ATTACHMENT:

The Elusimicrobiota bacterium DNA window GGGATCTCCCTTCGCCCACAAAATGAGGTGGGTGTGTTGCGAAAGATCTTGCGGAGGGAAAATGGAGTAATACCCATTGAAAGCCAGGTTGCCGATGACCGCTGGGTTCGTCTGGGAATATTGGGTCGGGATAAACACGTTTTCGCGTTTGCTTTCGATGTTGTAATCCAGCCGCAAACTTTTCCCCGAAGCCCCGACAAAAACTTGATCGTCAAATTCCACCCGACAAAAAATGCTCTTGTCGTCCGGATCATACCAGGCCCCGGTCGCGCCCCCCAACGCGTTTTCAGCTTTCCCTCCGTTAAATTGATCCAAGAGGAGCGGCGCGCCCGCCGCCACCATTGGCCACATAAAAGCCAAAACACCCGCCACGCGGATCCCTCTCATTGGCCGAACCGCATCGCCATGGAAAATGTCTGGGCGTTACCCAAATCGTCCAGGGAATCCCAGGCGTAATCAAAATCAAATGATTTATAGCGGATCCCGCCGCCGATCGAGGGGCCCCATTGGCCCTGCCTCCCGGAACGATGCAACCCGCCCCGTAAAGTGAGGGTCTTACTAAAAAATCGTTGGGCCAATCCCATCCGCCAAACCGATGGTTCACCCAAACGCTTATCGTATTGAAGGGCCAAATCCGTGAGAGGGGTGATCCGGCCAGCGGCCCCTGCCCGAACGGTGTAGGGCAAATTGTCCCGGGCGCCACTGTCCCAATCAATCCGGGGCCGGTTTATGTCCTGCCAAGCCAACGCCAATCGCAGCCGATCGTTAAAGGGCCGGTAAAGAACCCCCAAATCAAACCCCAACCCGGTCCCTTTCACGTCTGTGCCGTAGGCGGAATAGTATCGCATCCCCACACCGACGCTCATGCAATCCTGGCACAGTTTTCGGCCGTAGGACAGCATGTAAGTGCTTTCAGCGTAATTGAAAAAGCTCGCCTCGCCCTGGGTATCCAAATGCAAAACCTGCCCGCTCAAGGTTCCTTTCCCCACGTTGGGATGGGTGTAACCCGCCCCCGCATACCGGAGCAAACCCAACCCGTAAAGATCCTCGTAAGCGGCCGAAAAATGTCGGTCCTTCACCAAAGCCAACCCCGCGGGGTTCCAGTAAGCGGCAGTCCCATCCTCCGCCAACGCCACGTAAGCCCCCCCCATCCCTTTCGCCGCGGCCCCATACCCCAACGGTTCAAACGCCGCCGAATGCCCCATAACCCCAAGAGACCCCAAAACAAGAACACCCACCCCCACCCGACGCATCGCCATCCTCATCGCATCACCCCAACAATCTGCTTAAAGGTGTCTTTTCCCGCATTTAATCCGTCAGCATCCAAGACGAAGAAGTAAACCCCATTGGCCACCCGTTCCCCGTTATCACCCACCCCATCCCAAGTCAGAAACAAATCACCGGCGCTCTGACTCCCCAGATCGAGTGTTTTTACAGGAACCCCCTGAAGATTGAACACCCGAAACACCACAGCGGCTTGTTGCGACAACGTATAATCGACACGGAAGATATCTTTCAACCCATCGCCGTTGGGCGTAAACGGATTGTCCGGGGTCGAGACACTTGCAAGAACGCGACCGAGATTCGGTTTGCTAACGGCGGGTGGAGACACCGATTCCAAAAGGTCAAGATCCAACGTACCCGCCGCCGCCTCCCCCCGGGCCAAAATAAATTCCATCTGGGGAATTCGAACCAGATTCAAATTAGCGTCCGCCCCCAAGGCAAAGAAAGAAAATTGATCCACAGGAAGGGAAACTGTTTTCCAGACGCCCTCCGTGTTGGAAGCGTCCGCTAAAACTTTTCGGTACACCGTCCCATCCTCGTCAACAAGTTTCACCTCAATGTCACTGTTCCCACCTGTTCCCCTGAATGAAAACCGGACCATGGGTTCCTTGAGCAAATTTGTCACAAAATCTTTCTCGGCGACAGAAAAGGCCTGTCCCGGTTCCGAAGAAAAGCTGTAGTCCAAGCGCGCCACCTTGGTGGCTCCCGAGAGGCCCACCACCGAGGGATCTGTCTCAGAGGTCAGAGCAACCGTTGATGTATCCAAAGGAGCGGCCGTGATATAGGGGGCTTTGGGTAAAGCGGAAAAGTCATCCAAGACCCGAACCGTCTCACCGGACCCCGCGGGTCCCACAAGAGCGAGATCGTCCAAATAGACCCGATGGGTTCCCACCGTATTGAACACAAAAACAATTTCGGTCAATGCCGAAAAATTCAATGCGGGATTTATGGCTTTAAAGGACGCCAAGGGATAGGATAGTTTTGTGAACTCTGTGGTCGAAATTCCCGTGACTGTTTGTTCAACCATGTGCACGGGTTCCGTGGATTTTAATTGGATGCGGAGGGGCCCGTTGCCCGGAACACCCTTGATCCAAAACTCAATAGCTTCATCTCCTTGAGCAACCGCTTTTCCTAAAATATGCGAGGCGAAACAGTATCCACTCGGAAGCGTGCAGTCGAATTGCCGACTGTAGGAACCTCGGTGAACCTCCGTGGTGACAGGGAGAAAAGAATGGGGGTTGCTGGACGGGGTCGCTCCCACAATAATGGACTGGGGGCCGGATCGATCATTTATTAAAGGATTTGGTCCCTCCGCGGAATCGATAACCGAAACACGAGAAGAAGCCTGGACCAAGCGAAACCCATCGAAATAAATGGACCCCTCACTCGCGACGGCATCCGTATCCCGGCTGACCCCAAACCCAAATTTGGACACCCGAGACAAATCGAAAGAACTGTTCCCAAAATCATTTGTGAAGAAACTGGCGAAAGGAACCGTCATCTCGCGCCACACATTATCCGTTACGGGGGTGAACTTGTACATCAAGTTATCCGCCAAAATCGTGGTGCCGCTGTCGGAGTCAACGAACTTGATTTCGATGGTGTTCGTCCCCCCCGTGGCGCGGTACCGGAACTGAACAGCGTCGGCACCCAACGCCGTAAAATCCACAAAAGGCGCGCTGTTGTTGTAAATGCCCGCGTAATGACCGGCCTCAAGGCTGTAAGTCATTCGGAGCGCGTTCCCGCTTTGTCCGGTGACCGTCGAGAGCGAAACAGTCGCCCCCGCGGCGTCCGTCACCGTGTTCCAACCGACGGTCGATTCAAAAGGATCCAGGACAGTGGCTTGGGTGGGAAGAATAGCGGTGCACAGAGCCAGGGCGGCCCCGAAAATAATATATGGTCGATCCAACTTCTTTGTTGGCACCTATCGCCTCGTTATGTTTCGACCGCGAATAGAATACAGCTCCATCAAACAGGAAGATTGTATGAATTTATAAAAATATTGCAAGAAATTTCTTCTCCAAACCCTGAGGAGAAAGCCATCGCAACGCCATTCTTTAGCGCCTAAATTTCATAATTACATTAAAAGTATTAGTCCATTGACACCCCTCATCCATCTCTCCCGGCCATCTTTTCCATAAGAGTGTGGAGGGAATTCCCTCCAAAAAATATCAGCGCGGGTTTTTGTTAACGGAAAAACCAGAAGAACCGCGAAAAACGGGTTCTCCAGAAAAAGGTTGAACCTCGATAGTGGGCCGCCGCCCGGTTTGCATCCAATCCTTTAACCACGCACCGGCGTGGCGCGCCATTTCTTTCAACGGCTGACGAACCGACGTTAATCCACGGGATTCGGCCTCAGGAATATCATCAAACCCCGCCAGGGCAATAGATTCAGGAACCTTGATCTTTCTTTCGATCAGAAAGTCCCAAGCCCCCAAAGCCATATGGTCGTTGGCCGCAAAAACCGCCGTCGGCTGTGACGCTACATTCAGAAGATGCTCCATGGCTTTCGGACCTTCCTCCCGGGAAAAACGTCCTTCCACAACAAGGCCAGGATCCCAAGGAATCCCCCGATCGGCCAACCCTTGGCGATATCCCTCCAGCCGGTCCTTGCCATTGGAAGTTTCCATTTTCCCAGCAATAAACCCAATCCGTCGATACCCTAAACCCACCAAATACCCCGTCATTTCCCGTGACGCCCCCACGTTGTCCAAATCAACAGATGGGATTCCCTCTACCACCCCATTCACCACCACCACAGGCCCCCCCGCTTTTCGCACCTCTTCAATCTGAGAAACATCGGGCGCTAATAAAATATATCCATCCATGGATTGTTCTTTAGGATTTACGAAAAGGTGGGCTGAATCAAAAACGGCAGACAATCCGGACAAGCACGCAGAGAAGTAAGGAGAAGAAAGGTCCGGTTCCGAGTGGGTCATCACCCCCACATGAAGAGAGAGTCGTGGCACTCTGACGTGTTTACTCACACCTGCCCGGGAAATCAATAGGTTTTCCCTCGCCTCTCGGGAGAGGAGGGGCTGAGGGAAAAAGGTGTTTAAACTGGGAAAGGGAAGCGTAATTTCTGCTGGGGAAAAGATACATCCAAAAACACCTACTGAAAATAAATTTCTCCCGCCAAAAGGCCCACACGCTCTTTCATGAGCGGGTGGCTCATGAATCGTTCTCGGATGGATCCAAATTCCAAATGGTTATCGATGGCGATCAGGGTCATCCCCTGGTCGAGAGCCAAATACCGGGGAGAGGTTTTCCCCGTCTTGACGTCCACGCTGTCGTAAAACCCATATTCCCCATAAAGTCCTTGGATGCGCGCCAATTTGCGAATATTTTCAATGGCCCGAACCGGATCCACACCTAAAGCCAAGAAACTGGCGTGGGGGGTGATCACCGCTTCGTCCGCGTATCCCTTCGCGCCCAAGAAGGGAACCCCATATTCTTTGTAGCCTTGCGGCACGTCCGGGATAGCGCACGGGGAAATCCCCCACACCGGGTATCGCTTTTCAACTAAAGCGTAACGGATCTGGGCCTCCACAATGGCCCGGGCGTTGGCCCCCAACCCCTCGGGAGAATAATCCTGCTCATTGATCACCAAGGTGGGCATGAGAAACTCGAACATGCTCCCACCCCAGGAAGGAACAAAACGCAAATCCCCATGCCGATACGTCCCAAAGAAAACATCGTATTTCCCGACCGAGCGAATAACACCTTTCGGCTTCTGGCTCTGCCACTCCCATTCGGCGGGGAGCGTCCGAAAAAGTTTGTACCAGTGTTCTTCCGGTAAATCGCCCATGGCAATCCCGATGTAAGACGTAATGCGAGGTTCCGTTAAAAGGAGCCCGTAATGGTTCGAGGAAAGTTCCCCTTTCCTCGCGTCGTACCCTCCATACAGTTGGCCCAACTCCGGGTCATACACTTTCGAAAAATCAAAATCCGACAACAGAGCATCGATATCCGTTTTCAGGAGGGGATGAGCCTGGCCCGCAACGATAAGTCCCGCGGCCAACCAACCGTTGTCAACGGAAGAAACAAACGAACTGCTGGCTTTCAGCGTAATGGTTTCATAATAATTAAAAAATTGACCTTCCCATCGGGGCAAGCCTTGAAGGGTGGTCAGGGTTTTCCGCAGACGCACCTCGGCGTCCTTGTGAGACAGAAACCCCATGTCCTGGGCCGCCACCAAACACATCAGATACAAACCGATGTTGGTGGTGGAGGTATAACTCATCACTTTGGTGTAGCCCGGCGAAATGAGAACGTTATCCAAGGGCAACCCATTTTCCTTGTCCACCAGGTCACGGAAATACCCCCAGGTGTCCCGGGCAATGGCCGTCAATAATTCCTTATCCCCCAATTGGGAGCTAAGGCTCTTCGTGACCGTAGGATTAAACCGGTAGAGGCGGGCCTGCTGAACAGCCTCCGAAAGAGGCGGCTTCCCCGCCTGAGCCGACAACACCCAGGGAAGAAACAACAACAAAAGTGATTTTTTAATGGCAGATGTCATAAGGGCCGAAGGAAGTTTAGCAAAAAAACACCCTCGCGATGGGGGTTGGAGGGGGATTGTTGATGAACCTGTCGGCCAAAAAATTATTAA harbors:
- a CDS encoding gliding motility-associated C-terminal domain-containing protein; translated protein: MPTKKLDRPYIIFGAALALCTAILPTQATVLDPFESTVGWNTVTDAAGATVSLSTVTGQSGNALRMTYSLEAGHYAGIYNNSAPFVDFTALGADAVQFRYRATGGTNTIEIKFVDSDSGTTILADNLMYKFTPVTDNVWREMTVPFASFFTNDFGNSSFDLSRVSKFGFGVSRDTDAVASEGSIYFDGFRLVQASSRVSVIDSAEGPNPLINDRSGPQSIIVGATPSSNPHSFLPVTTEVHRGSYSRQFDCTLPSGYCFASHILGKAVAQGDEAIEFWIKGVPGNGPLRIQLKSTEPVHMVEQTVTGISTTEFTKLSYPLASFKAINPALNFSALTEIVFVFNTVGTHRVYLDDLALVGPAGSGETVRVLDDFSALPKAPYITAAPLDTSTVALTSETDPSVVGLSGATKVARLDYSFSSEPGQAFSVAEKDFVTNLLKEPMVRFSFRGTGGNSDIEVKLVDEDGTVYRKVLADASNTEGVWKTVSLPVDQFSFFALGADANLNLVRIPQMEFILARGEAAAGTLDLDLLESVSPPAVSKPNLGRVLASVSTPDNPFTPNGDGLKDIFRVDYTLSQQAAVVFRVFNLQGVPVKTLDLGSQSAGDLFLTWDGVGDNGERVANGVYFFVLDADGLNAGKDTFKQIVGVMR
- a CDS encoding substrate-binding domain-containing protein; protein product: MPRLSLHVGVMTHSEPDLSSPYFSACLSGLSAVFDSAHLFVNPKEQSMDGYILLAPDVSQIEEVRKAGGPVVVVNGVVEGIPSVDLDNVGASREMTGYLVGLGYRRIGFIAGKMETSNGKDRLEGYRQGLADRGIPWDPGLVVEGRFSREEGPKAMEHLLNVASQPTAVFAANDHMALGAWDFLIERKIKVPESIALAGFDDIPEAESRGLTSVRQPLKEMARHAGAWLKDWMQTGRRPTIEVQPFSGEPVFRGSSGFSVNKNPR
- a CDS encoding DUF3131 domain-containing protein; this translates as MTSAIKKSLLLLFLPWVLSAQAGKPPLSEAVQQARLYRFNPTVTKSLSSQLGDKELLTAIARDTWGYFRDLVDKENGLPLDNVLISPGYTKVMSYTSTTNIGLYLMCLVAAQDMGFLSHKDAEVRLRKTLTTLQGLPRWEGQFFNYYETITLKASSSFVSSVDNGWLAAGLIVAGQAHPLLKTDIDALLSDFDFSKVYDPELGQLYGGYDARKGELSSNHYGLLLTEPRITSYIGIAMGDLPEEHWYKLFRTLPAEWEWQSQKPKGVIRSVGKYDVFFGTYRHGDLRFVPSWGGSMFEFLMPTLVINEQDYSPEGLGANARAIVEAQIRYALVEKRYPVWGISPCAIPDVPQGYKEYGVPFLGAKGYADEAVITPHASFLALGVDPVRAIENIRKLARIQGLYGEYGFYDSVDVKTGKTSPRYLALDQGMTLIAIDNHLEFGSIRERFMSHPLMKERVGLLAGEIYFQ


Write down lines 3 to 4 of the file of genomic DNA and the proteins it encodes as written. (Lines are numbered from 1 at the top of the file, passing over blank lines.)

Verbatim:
- a CDS encoding substrate-binding domain-containing protein; protein product: MPRLSLHVGVMTHSEPDLSSPYFSACLSGLSAVFDSAHLFVNPKEQSMDGYILLAPDVSQIEEVRKAGGPVVVVNGVVEGIPSVDLDNVGASREMTGYLVGLGYRRIGFIAGKMETSNGKDRLEGYRQGLADRGIPWDPGLVVEGRFSREEGPKAMEHLLNVASQPTAVFAANDHMALGAWDFLIERKIKVPESIALAGFDDIPEAESRGLTSVRQPLKEMARHAGAWLKDWMQTGRRPTIEVQPFSGEPVFRGSSGFSVNKNPR
- a CDS encoding DUF3131 domain-containing protein; this translates as MTSAIKKSLLLLFLPWVLSAQAGKPPLSEAVQQARLYRFNPTVTKSLSSQLGDKELLTAIARDTWGYFRDLVDKENGLPLDNVLISPGYTKVMSYTSTTNIGLYLMCLVAAQDMGFLSHKDAEVRLRKTLTTLQGLPRWEGQFFNYYETITLKASSSFVSSVDNGWLAAGLIVAGQAHPLLKTDIDALLSDFDFSKVYDPELGQLYGGYDARKGELSSNHYGLLLTEPRITSYIGIAMGDLPEEHWYKLFRTLPAEWEWQSQKPKGVIRSVGKYDVFFGTYRHGDLRFVPSWGGSMFEFLMPTLVINEQDYSPEGLGANARAIVEAQIRYALVEKRYPVWGISPCAIPDVPQGYKEYGVPFLGAKGYADEAVITPHASFLALGVDPVRAIENIRKLARIQGLYGEYGFYDSVDVKTGKTSPRYLALDQGMTLIAIDNHLEFGSIRERFMSHPLMKERVGLLAGEIYFQ